Since the dawn of time, humans have organized themselves into groups to get things done. In complex societies, we are likely members of multiple communities organized along family, professional, local, and vocational interests. And of course, on the Internet, an individual’s membership in communities, online and off, can grow exponentially.
So into this environment of limitless interaction comes your bid to build a B2B community. Where do you start? How do you attract people, engage them and foster connections not only with your brand but each other?
Start with existing communities. Go to where people already are: social networking sites, professional associations, popular industry blogs, and forums or Q&A sites. Promote your own community (with a link on your profile and well-timed mentions), but really participate by sharing your knowledge and listening.
Define what’s in it for them. Is it ideas for getting more out of your product? Help and support? Membership perks such as invitations and special offers? Opportunities to network with peers? A successful community responds to the needs of its members, whether for information, connections, saving time and money, or good old prestige.
Define what’s in it for you. Creating an online community is a long-term commitment for your organization, so gut-check your culture. What level of engagement are you comfortable with and how much time can you spend managing it? Are you open to feedback? A B2B community of professional users could be assumed to be, well, more professional than generalized B2C communities, but don’t expect that people will join your community just to sing your praises.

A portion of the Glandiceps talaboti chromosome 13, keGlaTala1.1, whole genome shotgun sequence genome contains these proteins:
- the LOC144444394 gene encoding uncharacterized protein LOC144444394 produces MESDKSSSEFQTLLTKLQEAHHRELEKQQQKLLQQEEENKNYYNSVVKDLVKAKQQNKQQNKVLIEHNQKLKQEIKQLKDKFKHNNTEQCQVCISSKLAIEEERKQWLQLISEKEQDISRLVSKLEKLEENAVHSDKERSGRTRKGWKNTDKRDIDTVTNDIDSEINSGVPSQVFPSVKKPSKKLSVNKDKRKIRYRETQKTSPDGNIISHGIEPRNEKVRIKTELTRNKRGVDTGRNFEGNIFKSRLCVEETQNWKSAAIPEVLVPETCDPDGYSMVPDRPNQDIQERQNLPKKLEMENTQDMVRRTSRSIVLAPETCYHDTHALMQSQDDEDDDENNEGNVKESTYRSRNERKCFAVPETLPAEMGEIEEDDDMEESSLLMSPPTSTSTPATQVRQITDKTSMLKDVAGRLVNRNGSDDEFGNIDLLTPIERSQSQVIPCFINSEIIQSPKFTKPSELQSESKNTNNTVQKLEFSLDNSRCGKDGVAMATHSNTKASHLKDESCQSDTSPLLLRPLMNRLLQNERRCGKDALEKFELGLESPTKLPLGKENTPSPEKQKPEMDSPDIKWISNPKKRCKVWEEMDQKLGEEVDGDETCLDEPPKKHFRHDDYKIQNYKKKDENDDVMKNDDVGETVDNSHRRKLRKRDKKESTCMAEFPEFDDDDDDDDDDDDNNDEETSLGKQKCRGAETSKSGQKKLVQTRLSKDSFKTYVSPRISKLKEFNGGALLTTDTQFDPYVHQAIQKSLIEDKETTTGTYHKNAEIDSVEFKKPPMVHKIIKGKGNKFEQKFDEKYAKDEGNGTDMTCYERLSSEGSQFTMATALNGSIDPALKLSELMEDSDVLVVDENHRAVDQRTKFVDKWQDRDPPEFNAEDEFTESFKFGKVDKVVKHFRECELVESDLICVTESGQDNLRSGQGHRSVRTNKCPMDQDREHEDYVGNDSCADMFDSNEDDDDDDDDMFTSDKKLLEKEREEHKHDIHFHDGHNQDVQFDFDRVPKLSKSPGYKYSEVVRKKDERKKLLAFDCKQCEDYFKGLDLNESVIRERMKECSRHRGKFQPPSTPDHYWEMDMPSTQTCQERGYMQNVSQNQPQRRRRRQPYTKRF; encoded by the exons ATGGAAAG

Choose your gathering places. Decide where you and your customers should or could meet: over existing social networks or in a dedicated online space including such things as discussion forums, wikis, support Q&As, company blogs and webinars. Ideally, it’s an interactive space where they can respond to content created by you and by other members, as well as contributing their content.
It’s about conversation. Set policies for healthy dialogue and constructive engagement, and empower your members. You may need to post a lot of the content to get the ball rolling, but your goal should be to get them talking. To each other. Collaborating, helping each other and even meeting in real life—enjoying spending time in a positive, interactive online community.
It’s an ongoing effort once you’re up and running, but with any luck, it will pay off in fans rallying around your brand, SEO-boosting social activity and lots of positive word-of-mouth. We’ll explore more about the role of community managers in an upcoming post.